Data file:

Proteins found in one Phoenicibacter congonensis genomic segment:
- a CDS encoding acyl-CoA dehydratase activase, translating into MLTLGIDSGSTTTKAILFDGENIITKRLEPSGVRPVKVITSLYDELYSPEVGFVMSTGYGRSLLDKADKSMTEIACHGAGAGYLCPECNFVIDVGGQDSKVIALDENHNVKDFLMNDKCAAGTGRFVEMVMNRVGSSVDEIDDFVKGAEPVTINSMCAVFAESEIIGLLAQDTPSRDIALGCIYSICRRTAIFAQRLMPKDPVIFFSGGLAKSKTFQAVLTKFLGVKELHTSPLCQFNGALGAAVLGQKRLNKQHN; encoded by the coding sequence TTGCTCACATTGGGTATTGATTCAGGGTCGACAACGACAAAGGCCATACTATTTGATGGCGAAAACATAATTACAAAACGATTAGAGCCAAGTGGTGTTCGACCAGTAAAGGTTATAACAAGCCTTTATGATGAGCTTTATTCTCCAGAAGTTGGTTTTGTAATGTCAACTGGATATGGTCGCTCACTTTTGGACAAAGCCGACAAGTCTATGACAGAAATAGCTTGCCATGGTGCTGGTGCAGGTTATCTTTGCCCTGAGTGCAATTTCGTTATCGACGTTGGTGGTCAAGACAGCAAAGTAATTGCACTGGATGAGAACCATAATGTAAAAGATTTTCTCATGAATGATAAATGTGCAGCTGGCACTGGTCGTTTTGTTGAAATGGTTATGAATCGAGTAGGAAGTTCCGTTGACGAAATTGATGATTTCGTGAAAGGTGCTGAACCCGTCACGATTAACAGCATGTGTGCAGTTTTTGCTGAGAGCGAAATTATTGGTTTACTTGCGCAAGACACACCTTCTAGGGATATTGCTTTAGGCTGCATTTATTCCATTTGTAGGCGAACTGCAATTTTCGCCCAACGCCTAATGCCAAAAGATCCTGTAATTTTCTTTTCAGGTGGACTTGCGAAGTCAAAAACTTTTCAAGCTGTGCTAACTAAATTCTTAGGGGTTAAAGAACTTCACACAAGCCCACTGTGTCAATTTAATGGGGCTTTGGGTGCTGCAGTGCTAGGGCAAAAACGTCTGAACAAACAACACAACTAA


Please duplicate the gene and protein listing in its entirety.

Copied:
Proteins found in one Phoenicibacter congonensis genomic segment:
- a CDS encoding acyl-CoA dehydratase activase, translating into MLTLGIDSGSTTTKAILFDGENIITKRLEPSGVRPVKVITSLYDELYSPEVGFVMSTGYGRSLLDKADKSMTEIACHGAGAGYLCPECNFVIDVGGQDSKVIALDENHNVKDFLMNDKCAAGTGRFVEMVMNRVGSSVDEIDDFVKGAEPVTINSMCAVFAESEIIGLLAQDTPSRDIALGCIYSICRRTAIFAQRLMPKDPVIFFSGGLAKSKTFQAVLTKFLGVKELHTSPLCQFNGALGAAVLGQKRLNKQHN; encoded by the coding sequence TTGCTCACATTGGGTATTGATTCAGGGTCGACAACGACAAAGGCCATACTATTTGATGGCGAAAACATAATTACAAAACGATTAGAGCCAAGTGGTGTTCGACCAGTAAAGGTTATAACAAGCCTTTATGATGAGCTTTATTCTCCAGAAGTTGGTTTTGTAATGTCAACTGGATATGGTCGCTCACTTTTGGACAAAGCCGACAAGTCTATGACAGAAATAGCTTGCCATGGTGCTGGTGCAGGTTATCTTTGCCCTGAGTGCAATTTCGTTATCGACGTTGGTGGTCAAGACAGCAAAGTAATTGCACTGGATGAGAACCATAATGTAAAAGATTTTCTCATGAATGATAAATGTGCAGCTGGCACTGGTCGTTTTGTTGAAATGGTTATGAATCGAGTAGGAAGTTCCGTTGACGAAATTGATGATTTCGTGAAAGGTGCTGAACCCGTCACGATTAACAGCATGTGTGCAGTTTTTGCTGAGAGCGAAATTATTGGTTTACTTGCGCAAGACACACCTTCTAGGGATATTGCTTTAGGCTGCATTTATTCCATTTGTAGGCGAACTGCAATTTTCGCCCAACGCCTAATGCCAAAAGATCCTGTAATTTTCTTTTCAGGTGGACTTGCGAAGTCAAAAACTTTTCAAGCTGTGCTAACTAAATTCTTAGGGGTTAAAGAACTTCACACAAGCCCACTGTGTCAATTTAATGGGGCTTTGGGTGCTGCAGTGCTAGGGCAAAAACGTCTGAACAAACAACACAACTAA